Access to eating halal food when visiting abroad is very difficult to find for Muslim travelers. Indeed, finding this in a non-Muslim majority country is somewhat difficult. Even so, that doesn’t mean you don’t eat, you know!
Before that, you also need to understand the concept of halal in Islam first, so you won’t get confused when hunting for food in other countries. So, what are the tips? Cuss.. Read below!.
1. RESEARCH FIRST ON THE COUNTRY YOU WANT TO GO TO
The first thing to do before starting an adventure is in-depth research on your destination. Find out about the country’s culture, traditions, customs and the majority of the population. Does the country have a non-Muslim majority?
2. SEAFOOD OR VEGETARIAN CAN BE AN OPTION
Seafood or vegetarian menu can be an option. Avoid meat menus whose halal status is still ambiguous.
3. FIND A KEBAB OR MIDDLE EAST SHOP
If you want to eat processed meat, but are not sure, an alternative that you can try is to find a kebab shop. Apart from being delicious and filling, kebabs are usually relatively affordable, even though the price standards in each country are different.
4. FIND A RESTAURANT NEAR THE MOSQUE
The mosque is really a safe place to go when traveling abroad. So, you can look for halal food around mosques in that country.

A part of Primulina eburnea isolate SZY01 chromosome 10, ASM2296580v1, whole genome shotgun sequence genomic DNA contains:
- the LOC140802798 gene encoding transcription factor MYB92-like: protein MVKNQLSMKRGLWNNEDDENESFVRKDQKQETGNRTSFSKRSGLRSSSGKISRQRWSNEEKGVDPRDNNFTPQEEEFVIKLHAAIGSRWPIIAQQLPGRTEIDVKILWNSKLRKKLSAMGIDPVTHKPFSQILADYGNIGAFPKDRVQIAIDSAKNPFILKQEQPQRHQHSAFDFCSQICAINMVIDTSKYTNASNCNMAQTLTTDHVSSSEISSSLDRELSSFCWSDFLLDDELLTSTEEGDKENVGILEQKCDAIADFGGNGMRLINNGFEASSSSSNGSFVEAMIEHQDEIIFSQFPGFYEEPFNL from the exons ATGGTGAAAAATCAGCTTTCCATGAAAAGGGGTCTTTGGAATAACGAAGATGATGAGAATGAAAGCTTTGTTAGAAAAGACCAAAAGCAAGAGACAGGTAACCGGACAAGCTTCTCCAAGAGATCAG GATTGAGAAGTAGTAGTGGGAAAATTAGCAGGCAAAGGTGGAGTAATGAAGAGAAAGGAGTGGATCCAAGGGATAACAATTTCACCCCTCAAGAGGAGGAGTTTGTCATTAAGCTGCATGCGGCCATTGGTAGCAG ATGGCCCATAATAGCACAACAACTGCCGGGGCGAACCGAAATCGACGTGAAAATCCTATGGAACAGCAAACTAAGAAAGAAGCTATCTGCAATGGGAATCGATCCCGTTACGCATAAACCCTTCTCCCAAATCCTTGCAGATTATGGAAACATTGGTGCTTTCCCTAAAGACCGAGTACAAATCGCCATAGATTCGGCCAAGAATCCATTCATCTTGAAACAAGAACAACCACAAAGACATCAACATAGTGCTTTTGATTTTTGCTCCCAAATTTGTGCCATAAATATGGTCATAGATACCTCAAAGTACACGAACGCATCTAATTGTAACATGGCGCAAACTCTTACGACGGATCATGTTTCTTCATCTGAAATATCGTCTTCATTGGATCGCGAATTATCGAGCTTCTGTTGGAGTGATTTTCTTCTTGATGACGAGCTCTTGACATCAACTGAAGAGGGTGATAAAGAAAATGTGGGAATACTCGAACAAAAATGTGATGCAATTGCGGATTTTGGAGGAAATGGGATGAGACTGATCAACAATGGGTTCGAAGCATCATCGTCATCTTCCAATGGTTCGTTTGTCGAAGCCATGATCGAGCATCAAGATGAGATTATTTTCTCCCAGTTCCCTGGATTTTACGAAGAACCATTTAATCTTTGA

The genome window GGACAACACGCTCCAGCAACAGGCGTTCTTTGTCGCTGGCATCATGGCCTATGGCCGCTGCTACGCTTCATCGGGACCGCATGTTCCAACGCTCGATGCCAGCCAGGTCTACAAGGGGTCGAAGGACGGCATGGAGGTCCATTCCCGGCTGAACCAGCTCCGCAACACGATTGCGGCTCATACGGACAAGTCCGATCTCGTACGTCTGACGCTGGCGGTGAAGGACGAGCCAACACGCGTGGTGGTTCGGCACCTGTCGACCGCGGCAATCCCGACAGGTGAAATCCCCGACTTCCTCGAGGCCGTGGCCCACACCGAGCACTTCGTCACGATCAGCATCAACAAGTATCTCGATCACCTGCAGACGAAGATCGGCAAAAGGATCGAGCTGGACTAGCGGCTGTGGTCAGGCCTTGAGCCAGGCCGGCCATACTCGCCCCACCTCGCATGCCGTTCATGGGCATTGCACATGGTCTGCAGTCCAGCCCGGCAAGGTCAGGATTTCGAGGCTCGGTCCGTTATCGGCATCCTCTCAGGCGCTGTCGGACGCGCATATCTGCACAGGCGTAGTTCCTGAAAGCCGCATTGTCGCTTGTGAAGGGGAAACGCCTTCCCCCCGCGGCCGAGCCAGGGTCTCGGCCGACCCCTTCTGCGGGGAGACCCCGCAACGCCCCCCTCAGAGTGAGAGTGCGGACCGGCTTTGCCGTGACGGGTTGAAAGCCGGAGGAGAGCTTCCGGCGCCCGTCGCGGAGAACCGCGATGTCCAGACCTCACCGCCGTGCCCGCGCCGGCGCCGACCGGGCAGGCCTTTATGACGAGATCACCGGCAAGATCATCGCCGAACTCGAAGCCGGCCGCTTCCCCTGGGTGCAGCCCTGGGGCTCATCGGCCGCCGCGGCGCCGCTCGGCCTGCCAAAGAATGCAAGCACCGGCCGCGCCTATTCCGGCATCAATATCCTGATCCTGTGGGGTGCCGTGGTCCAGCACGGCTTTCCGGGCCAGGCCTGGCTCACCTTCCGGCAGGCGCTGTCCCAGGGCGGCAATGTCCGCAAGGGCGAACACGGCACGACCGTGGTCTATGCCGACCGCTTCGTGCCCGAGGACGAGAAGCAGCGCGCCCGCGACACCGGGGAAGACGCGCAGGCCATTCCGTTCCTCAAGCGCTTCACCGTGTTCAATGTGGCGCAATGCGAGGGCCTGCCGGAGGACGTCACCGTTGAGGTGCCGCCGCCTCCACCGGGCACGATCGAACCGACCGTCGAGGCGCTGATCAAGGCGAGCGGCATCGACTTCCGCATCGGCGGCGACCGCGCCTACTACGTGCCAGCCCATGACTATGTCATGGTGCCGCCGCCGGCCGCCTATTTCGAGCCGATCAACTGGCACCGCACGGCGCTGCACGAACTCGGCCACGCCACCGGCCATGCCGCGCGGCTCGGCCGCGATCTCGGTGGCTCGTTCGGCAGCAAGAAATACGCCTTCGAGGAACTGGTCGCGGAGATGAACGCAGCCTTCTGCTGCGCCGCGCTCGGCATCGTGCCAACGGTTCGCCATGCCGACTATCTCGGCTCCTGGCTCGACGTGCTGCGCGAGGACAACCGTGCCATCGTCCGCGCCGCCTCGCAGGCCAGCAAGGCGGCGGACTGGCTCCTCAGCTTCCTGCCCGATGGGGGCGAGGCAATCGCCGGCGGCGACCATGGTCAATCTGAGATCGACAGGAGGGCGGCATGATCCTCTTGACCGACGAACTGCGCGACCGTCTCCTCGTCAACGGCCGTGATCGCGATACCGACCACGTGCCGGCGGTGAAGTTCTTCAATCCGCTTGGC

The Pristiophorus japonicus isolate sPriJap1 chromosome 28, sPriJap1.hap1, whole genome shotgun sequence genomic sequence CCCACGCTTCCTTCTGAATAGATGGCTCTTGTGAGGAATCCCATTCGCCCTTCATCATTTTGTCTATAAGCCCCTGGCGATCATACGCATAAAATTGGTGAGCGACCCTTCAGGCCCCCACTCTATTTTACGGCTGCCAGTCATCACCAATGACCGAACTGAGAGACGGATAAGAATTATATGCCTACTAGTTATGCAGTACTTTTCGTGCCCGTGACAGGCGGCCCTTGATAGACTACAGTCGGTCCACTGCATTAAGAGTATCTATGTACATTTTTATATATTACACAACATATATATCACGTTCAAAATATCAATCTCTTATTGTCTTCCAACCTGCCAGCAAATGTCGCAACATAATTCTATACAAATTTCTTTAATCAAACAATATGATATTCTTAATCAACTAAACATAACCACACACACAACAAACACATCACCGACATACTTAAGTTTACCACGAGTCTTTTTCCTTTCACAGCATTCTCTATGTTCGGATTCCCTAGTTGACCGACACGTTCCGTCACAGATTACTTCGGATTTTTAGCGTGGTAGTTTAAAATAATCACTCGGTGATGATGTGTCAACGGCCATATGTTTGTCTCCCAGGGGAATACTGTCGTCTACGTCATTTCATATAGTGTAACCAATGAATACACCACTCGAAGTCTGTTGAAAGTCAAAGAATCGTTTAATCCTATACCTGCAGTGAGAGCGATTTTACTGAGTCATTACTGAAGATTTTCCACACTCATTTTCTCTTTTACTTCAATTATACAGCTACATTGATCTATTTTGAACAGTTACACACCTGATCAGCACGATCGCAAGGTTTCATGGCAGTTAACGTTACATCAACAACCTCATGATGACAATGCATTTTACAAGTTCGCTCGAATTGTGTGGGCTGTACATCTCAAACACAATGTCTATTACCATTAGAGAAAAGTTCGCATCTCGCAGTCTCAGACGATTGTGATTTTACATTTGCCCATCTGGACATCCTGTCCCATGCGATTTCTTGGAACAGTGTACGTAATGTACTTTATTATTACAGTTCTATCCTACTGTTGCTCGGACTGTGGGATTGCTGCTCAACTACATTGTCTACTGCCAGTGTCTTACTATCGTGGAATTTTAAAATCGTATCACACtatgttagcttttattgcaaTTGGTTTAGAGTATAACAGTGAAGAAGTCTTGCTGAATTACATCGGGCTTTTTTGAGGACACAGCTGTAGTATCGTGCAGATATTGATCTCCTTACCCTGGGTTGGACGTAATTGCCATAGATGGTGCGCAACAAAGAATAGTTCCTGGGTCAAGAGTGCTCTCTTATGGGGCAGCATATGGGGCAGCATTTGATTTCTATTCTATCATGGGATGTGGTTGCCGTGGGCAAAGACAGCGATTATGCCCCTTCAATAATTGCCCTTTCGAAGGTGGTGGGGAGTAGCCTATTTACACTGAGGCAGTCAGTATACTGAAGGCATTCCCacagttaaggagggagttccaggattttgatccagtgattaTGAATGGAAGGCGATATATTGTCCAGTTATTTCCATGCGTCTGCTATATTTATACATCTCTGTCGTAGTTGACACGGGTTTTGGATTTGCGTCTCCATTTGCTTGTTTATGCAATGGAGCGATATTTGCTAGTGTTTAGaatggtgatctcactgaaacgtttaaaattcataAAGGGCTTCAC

5. INSTALL HALAL DESIGN APPLICATION
Times are getting advanced and technology is getting more sophisticated, the information you want is also getting easier to get. For those of you travelers who are confused about finding halal food, the good news is that there are now many halal indicating applications available.
6. BRING YOUR OWN PROVISIONS
If the tips above are not possible, the right weapon that you can use is to bring your own lunch or snacks. Nowadays there are many foods that last for days such as chili sauce, instant noodles, instant porridge, various chips, dried tempeh, and canned food that is MUI certified. You can also bring portable cooking utensils, so it’s safe!
7. BAKED SHOPS ARE NOT ALWAYS HALAL
Even though bread looks like safe food for consumption, not all bakeries are halal. In fact, there are several non-halal components that are used as supporting ingredients to make bread so that it tastes even more delicious. Call it alcohol, rum, and lard.